Pulverized coal is mixed with air and burned in pulverized coal combustion devices in power plants and ironworks. When a solid fuel particle such as coal is heated, the flammable gas generated by the pyrolysis reaction jets out from a part of the surface, and combustible components that are not gasified burn at the surface. Although the reaction rate and yields of each component in such a combustion process have been frequently investigated  -  , few studies have examined the fluid-dynamic behavior of the gas jet and the effects of the gas jet on the surrounding flow and solid fuel particle motion.
In a numerical simulation of a gas-particle flow, an equation has been solved for the motion of a particle in which drag, gravitational, and other forces are included   . An equation of the drag coefficient is important to accurately estimate particle trajectories, and many studies have been conducted on drag forces acting on a particle in a flow field. For example, Haider and Levenspiel proposed equations for the drag coefficient of spherical and nonspherical particles  , and numerical simulations have been conducted to investigate the drag forces acting on a nonspherical particle   . Lee and Balachandar estimated drag forces on a translating and rotating particle in a wall-bounded linear shear flow  , and drag forces on a particle with a uniform outflow from the surface were studied by Kurose et al.  . Furthermore, Katoshevski et al. experimentally investigated the relation between particle temperature and drag forces; the results showed that the drag force acting on a heated particle increased due to free convection around the particle  .
The aims of the present work are to clarify the flow around a burning solid fuel particle and to estimate the drag coefficient of the particle. In this paper, a gas jet from a heated coal particle is observed and the gas velocity of the jet and surface temperature of the particle are measured. In addition, the effect of the gas jet and surface temperature on the drag coefficient of a particle are numerically investigated; the numerical simulation supposes a particle Reynolds number for micron-sized particles in pulverized coal combustion and is therefore conducted at low Reynolds numbers (Re = 10 and 200).
2. Experimental Observation of Coal Particle Combustion
2.1. Experimental Apparatus
Figure 1 shows (a) the schematic of the experimental apparatus and (b) a photograph of a coal particle set on a pedestal. The coal particle was placed on a circular pedestal with a diameter of 40 mm and heated using a spot-type halogen lamp heater (Fintech Co., Ltd., HSH-30/f30/24V-75W, spot diameter of 7 mm, power density of 40 W/cm2). The distance between the coal particle and the halogen lamp heater was 30 mm. Table 1 shows the characteristics of the coal. A high-speed camera (DITECT Co., Ltd., HAS-D71), macro zoom lens (Kowa Optical Products Co., Ltd., LMZ45T3), YVO4 laser (KATOKOKEN Co., Ltd., PIV Laser G1000, wavelength of 532 nm), and an interference filter (SIGMAKOKI Co., Ltd., center wave-length of 530 nm, half-value width of 10 nm, lower limit of transmittance of 55%) were used to observe gas jets from the coal particle and measure the gas jet velocity using a spatial resolution of 480 × 640 pixels for an area of approximately 30 × 40 mm and a frame rate of 4000 fps. Gas jet velocity vectors were measured by particle image velocimetry (PIV) using commercial software (DITECT Co., LTD., Flownizer 2D). Prior to measuring the gas jet velocity, the uniform flow velocity was measured by PIV, and the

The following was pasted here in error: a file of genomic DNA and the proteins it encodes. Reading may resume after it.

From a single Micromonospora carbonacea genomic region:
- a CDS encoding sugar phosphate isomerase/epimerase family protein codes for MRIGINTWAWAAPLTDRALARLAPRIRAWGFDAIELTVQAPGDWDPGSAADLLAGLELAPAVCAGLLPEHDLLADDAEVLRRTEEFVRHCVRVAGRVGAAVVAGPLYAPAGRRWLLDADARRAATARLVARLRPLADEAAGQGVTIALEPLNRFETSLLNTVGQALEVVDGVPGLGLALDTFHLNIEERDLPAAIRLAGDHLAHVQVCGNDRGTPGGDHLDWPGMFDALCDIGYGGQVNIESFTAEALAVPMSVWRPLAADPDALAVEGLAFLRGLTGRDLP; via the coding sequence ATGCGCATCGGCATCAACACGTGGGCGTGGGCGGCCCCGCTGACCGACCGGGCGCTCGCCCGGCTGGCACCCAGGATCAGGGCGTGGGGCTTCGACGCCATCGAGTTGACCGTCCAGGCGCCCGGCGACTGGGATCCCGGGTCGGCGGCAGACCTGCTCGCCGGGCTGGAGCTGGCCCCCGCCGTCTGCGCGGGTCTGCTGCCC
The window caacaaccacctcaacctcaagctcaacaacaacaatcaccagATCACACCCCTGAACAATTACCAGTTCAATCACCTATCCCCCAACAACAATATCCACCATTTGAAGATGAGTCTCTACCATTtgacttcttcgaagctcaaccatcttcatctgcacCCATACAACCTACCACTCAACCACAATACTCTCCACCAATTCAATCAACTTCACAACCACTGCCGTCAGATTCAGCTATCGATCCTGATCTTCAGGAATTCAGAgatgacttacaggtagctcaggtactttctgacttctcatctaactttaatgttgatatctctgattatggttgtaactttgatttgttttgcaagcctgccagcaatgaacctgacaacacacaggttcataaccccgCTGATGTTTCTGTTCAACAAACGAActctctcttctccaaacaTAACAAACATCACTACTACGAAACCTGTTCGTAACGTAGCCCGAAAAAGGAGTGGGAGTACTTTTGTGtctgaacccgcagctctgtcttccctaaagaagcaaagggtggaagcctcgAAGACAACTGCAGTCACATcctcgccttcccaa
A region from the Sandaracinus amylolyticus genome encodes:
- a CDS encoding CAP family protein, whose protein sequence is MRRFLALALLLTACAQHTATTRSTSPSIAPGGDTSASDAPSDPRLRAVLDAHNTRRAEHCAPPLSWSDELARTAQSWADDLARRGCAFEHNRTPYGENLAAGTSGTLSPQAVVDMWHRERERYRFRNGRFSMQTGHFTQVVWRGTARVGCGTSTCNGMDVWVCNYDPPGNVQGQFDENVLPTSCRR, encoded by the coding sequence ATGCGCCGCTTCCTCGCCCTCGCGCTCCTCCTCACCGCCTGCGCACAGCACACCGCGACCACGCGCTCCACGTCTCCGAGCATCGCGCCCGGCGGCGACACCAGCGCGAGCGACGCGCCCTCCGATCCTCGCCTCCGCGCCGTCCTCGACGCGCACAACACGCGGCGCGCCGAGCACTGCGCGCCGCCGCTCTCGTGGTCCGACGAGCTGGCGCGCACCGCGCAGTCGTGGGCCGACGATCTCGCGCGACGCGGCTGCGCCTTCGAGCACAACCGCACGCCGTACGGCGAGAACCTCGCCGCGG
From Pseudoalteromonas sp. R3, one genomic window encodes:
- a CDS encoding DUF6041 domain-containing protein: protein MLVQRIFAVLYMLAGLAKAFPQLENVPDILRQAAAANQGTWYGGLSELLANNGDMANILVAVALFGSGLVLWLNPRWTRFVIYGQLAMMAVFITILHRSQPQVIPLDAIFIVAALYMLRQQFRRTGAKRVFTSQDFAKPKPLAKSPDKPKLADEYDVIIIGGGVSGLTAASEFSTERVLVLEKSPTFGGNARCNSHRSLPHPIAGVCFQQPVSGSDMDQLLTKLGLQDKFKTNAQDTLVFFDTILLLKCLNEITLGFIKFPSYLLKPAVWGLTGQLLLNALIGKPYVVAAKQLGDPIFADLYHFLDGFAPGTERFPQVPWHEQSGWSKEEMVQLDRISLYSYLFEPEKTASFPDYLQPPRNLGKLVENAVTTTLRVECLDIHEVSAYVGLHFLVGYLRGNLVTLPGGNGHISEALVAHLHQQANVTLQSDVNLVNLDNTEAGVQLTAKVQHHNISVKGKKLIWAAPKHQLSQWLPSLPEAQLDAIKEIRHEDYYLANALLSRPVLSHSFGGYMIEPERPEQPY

Figure 1. (a) Experimental setup and (b) a coal particle.
Table 1. Characteristics of coal.
velocity obtained was compared to that measured with a Pitot tube; the difference between both values was 7% or less and thus velocity measurements were deemed to be valid. At the point at which gas jetted out from the coal, the temperature of the coal particle was measured using infrared thermography (Nippon Avionics Co., Ltd., InfRec Thermo GEAR G120EX) with a spatial resolution of 340 × 240 pixels for an area approximately 100 × 70 mm, and a large measuring accuracy of ±2˚C and 2% was used for the measured temperature.
2.2. Experimental Results
Figure 2 shows a photograph of a jet occurring from the coal particle. In the initial stages of solid fuel combustion, volatile components generated at a relatively low temperature gasify and burn in a state of gas. The material with a low melting point melts and closes off the path of gas during this process; therefore, the internal pressure increases until gas breaks through the liquid film and jets out  . The surface part of the particle is shown in white in Figure 2 (the particle received light from the laser sheet). A mushroom-like smoke was seen to jet out from the particle surface, as shown in the red circle. Although Figure 2 shows only one jet, multiple jets actually occurred at different positions on one sample. PIV was conducted using white smoke as a tracer, which was released when the coal particle was heated. The white smoke comprises water droplets generated by the oxidation reaction between oxygen in the air and hydrogen from the pyrolysis reaction. Table 2 shows the size, jet velocity, and surface temperature of three samples, where size refers to the side length of the cuboid circumscribed in the
Figure 2. Jet from coal particle.
Table 2. Size, jet velocity, and surface temperature of three coal samples.